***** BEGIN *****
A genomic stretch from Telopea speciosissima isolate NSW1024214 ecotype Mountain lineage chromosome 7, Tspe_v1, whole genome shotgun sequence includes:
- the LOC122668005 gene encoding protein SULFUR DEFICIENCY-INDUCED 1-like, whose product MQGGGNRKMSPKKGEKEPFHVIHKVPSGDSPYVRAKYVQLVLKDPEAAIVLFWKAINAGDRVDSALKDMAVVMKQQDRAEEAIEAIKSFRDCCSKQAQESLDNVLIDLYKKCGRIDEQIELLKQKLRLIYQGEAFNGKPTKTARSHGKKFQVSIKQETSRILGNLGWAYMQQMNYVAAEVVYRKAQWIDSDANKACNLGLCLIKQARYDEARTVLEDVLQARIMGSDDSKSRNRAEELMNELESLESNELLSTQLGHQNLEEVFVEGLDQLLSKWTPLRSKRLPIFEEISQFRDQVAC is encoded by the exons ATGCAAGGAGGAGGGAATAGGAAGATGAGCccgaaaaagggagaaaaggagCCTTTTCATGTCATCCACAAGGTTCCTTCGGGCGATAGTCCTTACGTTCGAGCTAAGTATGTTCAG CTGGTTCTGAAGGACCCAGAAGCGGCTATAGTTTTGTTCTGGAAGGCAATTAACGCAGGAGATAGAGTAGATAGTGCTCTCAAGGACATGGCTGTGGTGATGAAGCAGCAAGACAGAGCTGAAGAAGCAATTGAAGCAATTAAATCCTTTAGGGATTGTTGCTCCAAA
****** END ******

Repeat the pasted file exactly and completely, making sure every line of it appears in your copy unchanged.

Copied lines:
A genomic stretch from Telopea speciosissima isolate NSW1024214 ecotype Mountain lineage chromosome 7, Tspe_v1, whole genome shotgun sequence includes:
- the LOC122668005 gene encoding protein SULFUR DEFICIENCY-INDUCED 1-like, whose product MQGGGNRKMSPKKGEKEPFHVIHKVPSGDSPYVRAKYVQLVLKDPEAAIVLFWKAINAGDRVDSALKDMAVVMKQQDRAEEAIEAIKSFRDCCSKQAQESLDNVLIDLYKKCGRIDEQIELLKQKLRLIYQGEAFNGKPTKTARSHGKKFQVSIKQETSRILGNLGWAYMQQMNYVAAEVVYRKAQWIDSDANKACNLGLCLIKQARYDEARTVLEDVLQARIMGSDDSKSRNRAEELMNELESLESNELLSTQLGHQNLEEVFVEGLDQLLSKWTPLRSKRLPIFEEISQFRDQVAC is encoded by the exons ATGCAAGGAGGAGGGAATAGGAAGATGAGCccgaaaaagggagaaaaggagCCTTTTCATGTCATCCACAAGGTTCCTTCGGGCGATAGTCCTTACGTTCGAGCTAAGTATGTTCAG CTGGTTCTGAAGGACCCAGAAGCGGCTATAGTTTTGTTCTGGAAGGCAATTAACGCAGGAGATAGAGTAGATAGTGCTCTCAAGGACATGGCTGTGGTGATGAAGCAGCAAGACAGAGCTGAAGAAGCAATTGAAGCAATTAAATCCTTTAGGGATTGTTGCTCCAAA